Fisherman Spotted a Whale Wearing a Harness and Russian Conspiracy Theories Abound

Image Credit: Norwegian Directorate of Fisheries

When an oddly tame beluga whale swam up to a Finnish fishing boat, the men aboard weren’t entirely sure what to think.

When they saw that the little whale was wearing a harness that experts believe was designed to mount a weapon or a camera, theories about the Russian military immediately began to surface.

Fisherman Joar Hesten described the encounter.

“We were going to put out nets when we saw a whale swimming between the boats. It came over to us, and as it approached, we saw that it had some sort of harness on it.”

Other area fishing boats report similar encounters, and the whale’s behavior certainly seems to indicate that it’s been trained.

“It always searches for boats and people, and then it comes all the way to the boat and tries to rub the straps off.”

Believing that the whale was asking for help, the Norwegian Directorate of Fisheries stepped in and managed to remove the harness – which had “Equipment of St. Petersburg” emblazoned on the inside.

Experts believe the whale may have escaped from Murmansk Naval Base in northern Russia. According to The Guardian, Russia has been training beluga whales to guard naval bases, aid deepwater divers, and even kill trespassers.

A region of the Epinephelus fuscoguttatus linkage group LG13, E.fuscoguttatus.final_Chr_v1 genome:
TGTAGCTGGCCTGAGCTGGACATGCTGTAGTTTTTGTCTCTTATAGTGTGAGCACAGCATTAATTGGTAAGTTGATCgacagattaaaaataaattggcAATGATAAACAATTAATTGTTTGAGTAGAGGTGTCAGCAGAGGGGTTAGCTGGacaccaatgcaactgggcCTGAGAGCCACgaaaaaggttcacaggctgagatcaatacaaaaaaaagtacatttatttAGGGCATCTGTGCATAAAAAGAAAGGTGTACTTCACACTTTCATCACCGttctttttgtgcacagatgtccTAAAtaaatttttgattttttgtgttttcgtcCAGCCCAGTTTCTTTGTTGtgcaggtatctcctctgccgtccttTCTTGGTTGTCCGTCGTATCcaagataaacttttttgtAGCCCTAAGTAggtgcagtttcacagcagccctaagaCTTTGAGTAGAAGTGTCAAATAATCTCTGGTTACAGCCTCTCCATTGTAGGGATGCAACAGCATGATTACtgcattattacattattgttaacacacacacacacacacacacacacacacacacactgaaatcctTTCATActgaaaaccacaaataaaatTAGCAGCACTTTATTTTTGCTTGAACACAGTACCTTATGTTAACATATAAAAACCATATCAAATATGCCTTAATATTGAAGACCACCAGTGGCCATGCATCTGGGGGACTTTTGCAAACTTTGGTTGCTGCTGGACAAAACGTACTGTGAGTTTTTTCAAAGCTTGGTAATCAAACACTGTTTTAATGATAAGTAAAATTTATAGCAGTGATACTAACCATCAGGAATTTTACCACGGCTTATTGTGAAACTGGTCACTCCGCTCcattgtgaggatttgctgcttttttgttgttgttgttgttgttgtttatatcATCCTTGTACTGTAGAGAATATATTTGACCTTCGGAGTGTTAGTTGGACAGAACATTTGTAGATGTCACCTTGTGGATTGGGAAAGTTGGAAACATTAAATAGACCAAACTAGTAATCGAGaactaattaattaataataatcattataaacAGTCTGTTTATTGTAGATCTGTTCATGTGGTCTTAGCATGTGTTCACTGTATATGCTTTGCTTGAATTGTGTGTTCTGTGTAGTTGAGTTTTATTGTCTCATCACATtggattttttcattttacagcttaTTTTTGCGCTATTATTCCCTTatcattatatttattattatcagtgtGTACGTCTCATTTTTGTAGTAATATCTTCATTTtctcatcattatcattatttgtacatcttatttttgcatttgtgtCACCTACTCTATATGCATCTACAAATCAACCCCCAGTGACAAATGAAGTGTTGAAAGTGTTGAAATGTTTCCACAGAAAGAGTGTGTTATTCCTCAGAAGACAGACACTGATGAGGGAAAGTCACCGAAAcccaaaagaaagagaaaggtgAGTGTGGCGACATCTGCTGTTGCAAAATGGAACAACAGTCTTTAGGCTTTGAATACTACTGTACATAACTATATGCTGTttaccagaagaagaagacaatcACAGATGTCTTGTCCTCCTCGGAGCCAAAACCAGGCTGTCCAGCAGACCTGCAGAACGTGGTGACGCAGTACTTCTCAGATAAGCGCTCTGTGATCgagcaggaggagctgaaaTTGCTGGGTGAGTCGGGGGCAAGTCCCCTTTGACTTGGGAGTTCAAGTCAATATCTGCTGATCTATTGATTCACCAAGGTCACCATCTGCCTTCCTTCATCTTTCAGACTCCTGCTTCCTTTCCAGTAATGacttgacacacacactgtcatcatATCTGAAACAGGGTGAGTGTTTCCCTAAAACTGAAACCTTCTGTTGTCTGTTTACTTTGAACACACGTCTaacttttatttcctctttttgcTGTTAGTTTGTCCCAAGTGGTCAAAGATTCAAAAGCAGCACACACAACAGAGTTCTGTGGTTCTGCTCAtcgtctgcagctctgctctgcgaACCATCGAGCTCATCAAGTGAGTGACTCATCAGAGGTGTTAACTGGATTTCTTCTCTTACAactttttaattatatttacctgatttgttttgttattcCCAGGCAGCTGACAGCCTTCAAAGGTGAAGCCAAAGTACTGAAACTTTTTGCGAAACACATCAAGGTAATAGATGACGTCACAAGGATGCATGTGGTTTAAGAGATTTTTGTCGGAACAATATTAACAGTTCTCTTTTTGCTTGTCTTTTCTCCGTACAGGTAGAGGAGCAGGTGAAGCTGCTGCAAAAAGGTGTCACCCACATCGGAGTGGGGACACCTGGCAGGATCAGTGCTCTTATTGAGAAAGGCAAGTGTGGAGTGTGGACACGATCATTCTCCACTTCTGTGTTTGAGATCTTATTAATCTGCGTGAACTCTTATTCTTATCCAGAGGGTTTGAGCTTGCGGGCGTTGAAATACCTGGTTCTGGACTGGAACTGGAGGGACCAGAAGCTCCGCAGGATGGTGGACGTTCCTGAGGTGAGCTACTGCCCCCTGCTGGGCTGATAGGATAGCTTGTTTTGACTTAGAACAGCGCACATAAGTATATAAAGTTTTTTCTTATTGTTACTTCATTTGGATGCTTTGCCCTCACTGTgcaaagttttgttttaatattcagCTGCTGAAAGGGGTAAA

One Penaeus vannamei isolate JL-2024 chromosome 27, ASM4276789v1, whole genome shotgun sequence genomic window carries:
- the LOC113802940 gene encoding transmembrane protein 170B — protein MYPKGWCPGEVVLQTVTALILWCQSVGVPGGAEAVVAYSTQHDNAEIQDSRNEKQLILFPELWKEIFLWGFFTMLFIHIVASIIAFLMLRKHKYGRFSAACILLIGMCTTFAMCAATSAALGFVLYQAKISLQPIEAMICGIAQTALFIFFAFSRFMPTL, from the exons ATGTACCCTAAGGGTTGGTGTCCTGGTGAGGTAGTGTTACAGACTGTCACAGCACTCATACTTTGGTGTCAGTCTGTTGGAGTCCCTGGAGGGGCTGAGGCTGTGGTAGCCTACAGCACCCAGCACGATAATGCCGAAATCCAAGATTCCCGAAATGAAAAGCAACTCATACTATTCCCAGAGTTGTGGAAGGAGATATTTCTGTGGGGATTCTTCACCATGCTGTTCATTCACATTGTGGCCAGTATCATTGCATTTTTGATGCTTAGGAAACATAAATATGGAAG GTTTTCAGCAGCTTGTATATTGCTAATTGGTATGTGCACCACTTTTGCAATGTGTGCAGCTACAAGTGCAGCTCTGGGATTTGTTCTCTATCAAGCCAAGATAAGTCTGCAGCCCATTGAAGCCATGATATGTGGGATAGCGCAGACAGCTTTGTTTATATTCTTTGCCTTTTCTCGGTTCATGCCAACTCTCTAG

Professor Audun Rikardsen of the Arctic University of Norway told NRK that he agrees with the assessment.

“We know that in Russia they have had domestic whales in captivity and also that some of these have apparently been released. Then they often seek out boats.”

What’s even crazier is that this (if true) isn’t the first time marine life has been called up for naval service – since 1959, the US Navy Marine Mammal Program in San Diego has been training marine animals like bottlenose dolphins and sea lions to detect and clear mines, recover equipment, and protect ships.

The Soviet Navy began a similar project during the Cold War, and it is now in Russian hands.

That said, we don’t know anything for sure just yet. The whale almost certainly lived in captivity and had regular contact with humans, but it could just as easily have belonged to a scientist as the government. There’s also no way to tell whether it was released on purpose or escaped, and Rikardsen advises caution.

“We do not know everything yet, but I have contacted Russian researchers who we hope can check this out and clarify what lies behind it.”

I’m taking bets on whether we ever hear a peep about this story again.